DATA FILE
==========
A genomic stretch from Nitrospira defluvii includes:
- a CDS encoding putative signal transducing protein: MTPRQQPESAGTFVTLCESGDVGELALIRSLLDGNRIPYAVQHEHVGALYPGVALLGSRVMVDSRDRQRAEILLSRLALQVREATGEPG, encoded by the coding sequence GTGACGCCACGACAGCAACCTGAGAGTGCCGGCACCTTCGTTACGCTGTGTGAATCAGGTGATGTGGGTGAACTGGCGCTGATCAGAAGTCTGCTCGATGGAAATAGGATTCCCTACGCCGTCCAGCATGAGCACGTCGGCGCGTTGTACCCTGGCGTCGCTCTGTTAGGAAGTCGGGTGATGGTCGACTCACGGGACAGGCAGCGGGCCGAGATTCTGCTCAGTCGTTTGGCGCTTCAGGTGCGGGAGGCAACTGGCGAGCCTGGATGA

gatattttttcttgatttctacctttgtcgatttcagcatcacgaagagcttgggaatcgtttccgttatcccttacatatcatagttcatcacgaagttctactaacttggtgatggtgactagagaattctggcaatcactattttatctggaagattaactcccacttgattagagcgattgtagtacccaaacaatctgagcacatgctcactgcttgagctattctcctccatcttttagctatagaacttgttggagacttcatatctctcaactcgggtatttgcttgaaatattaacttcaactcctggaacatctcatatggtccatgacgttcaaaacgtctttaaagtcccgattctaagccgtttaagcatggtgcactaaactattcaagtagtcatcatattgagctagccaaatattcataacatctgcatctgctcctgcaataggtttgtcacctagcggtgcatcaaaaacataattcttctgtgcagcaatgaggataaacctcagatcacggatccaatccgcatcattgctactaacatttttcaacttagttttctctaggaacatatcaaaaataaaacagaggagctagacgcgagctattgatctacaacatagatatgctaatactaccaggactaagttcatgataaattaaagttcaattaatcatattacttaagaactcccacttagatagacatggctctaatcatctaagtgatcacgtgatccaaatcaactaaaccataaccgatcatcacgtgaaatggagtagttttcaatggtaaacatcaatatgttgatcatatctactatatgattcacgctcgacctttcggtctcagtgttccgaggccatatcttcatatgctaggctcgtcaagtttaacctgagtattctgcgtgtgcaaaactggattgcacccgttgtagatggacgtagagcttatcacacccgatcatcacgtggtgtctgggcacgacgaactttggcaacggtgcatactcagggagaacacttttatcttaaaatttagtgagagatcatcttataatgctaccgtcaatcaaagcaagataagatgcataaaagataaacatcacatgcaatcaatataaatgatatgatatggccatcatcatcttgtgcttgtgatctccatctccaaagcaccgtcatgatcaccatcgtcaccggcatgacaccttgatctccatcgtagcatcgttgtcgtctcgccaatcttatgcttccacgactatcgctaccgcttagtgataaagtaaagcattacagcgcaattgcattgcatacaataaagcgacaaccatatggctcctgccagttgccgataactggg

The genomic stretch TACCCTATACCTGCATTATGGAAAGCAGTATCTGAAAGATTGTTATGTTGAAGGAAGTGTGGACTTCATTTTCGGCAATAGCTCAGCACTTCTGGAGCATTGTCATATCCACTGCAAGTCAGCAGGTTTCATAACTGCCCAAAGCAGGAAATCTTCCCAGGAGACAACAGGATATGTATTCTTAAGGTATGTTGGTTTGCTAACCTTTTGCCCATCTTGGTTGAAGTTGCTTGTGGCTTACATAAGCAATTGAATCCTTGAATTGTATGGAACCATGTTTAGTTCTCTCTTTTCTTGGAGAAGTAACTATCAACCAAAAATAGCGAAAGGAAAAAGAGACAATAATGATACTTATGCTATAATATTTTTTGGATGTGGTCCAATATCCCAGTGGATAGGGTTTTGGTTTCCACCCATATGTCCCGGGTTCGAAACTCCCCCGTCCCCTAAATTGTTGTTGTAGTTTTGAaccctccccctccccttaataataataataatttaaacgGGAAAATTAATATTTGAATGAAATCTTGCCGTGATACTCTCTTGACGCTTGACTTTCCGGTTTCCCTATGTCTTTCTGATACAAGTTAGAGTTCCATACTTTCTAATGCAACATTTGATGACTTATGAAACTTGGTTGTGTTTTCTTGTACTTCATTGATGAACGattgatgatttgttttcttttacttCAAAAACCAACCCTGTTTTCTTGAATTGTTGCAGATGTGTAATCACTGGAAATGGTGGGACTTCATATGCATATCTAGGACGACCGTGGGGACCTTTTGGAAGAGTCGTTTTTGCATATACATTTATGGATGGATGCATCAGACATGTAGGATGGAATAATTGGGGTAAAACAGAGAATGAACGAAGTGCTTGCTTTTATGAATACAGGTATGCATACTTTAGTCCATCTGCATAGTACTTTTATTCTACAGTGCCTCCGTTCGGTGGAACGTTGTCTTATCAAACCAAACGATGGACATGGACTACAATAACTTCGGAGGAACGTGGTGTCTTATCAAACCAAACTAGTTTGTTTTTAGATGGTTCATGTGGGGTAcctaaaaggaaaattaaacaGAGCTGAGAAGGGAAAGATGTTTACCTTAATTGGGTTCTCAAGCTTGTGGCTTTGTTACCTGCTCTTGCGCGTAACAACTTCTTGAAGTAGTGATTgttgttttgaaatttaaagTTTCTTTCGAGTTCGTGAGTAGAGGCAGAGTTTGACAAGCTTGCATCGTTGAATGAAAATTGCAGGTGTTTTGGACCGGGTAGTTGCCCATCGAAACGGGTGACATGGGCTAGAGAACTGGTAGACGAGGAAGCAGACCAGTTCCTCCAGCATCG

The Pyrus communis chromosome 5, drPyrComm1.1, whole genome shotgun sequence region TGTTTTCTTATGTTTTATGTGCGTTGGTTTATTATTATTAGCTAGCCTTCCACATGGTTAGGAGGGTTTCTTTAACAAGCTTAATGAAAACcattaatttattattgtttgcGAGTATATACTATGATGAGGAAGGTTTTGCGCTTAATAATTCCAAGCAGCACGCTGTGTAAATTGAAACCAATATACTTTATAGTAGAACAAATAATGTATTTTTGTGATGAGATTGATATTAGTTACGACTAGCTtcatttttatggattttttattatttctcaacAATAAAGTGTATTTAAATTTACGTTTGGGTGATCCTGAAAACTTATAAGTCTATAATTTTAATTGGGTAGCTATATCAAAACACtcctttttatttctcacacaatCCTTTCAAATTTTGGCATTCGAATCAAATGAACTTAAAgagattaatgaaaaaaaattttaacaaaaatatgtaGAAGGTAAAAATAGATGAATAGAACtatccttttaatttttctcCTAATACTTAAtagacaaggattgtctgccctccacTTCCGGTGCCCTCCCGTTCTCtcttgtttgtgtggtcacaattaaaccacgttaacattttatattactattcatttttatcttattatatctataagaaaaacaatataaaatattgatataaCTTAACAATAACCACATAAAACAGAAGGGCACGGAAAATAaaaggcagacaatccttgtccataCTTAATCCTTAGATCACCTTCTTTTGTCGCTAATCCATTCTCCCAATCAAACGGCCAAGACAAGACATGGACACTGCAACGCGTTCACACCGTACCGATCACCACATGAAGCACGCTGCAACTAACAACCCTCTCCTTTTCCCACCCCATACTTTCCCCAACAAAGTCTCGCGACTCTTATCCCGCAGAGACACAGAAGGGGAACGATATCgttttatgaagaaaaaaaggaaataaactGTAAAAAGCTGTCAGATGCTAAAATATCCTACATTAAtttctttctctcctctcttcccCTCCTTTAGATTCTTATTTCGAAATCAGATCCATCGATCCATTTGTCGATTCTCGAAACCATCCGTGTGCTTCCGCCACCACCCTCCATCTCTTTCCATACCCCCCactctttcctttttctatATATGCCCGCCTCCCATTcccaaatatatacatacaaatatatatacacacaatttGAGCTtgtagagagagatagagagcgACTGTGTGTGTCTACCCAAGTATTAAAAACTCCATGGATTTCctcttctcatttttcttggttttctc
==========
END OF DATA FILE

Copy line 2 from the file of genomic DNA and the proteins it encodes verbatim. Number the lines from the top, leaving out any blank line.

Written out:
- a CDS encoding putative signal transducing protein: MTPRQQPESAGTFVTLCESGDVGELALIRSLLDGNRIPYAVQHEHVGALYPGVALLGSRVMVDSRDRQRAEILLSRLALQVREATGEPG, encoded by the coding sequence GTGACGCCACGACAGCAACCTGAGAGTGCCGGCACCTTCGTTACGCTGTGTGAATCAGGTGATGTGGGTGAACTGGCGCTGATCAGAAGTCTGCTCGATGGAAATAGGATTCCCTACGCCGTCCAGCATGAGCACGTCGGCGCGTTGTACCCTGGCGTCGCTCTGTTAGGAAGTCGGGTGATGGTCGACTCACGGGACAGGCAGCGGGCCGAGATTCTGCTCAGTCGTTTGGCGCTTCAGGTGCGGGAGGCAACTGGCGAGCCTGGATGA